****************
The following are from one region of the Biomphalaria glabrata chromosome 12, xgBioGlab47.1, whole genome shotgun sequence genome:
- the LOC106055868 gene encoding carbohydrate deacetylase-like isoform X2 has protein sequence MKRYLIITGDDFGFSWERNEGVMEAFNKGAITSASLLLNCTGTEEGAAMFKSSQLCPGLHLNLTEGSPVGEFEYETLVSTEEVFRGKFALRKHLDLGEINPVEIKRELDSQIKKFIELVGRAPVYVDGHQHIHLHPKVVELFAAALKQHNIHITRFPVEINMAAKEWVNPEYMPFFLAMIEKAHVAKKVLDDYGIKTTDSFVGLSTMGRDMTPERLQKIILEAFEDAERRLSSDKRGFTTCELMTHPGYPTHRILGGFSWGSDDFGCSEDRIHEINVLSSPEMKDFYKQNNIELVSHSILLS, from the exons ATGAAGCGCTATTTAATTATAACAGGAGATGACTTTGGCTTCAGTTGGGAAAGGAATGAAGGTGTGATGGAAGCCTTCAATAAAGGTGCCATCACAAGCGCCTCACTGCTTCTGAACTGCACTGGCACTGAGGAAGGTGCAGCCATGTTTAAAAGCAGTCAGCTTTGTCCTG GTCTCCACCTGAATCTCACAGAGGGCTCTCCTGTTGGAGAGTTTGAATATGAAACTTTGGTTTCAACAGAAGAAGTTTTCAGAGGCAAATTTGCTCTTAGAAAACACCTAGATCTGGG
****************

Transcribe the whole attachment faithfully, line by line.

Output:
The following are from one region of the Biomphalaria glabrata chromosome 12, xgBioGlab47.1, whole genome shotgun sequence genome:
- the LOC106055868 gene encoding carbohydrate deacetylase-like isoform X2 has protein sequence MKRYLIITGDDFGFSWERNEGVMEAFNKGAITSASLLLNCTGTEEGAAMFKSSQLCPGLHLNLTEGSPVGEFEYETLVSTEEVFRGKFALRKHLDLGEINPVEIKRELDSQIKKFIELVGRAPVYVDGHQHIHLHPKVVELFAAALKQHNIHITRFPVEINMAAKEWVNPEYMPFFLAMIEKAHVAKKVLDDYGIKTTDSFVGLSTMGRDMTPERLQKIILEAFEDAERRLSSDKRGFTTCELMTHPGYPTHRILGGFSWGSDDFGCSEDRIHEINVLSSPEMKDFYKQNNIELVSHSILLS, from the exons ATGAAGCGCTATTTAATTATAACAGGAGATGACTTTGGCTTCAGTTGGGAAAGGAATGAAGGTGTGATGGAAGCCTTCAATAAAGGTGCCATCACAAGCGCCTCACTGCTTCTGAACTGCACTGGCACTGAGGAAGGTGCAGCCATGTTTAAAAGCAGTCAGCTTTGTCCTG GTCTCCACCTGAATCTCACAGAGGGCTCTCCTGTTGGAGAGTTTGAATATGAAACTTTGGTTTCAACAGAAGAAGTTTTCAGAGGCAAATTTGCTCTTAGAAAACACCTAGATCTGGG